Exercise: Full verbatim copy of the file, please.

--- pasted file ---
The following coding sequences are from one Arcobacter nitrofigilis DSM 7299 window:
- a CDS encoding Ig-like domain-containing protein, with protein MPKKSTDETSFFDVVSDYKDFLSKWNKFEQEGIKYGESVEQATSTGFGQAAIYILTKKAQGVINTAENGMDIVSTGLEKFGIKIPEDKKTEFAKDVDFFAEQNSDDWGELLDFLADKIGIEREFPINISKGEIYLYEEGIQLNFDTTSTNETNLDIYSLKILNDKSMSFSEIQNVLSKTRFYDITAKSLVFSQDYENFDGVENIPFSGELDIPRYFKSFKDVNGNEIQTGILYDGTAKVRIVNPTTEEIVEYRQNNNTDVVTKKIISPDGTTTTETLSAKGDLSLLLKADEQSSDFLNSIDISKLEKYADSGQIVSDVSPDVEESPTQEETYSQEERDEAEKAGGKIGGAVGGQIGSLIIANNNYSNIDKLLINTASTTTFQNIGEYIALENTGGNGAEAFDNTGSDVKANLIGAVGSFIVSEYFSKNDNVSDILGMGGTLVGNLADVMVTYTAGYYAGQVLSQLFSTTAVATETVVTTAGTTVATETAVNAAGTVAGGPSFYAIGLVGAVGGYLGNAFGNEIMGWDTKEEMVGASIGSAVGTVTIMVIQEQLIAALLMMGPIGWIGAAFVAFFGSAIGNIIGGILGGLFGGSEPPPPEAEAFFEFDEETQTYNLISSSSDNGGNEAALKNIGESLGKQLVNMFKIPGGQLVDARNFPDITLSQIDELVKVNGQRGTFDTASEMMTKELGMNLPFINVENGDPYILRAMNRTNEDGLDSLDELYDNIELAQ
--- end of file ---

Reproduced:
The following coding sequences are from one Arcobacter nitrofigilis DSM 7299 window:
- a CDS encoding Ig-like domain-containing protein, with protein MPKKSTDETSFFDVVSDYKDFLSKWNKFEQEGIKYGESVEQATSTGFGQAAIYILTKKAQGVINTAENGMDIVSTGLEKFGIKIPEDKKTEFAKDVDFFAEQNSDDWGELLDFLADKIGIEREFPINISKGEIYLYEEGIQLNFDTTSTNETNLDIYSLKILNDKSMSFSEIQNVLSKTRFYDITAKSLVFSQDYENFDGVENIPFSGELDIPRYFKSFKDVNGNEIQTGILYDGTAKVRIVNPTTEEIVEYRQNNNTDVVTKKIISPDGTTTTETLSAKGDLSLLLKADEQSSDFLNSIDISKLEKYADSGQIVSDVSPDVEESPTQEETYSQEERDEAEKAGGKIGGAVGGQIGSLIIANNNYSNIDKLLINTASTTTFQNIGEYIALENTGGNGAEAFDNTGSDVKANLIGAVGSFIVSEYFSKNDNVSDILGMGGTLVGNLADVMVTYTAGYYAGQVLSQLFSTTAVATETVVTTAGTTVATETAVNAAGTVAGGPSFYAIGLVGAVGGYLGNAFGNEIMGWDTKEEMVGASIGSAVGTVTIMVIQEQLIAALLMMGPIGWIGAAFVAFFGSAIGNIIGGILGGLFGGSEPPPPEAEAFFEFDEETQTYNLISSSSDNGGNEAALKNIGESLGKQLVNMFKIPGGQLVDARNFPDITLSQIDELVKVNGQRGTFDTASEMMTKELGMNLPFINVENGDPYILRAMNRTNEDGLDSLDELYDNIELAQ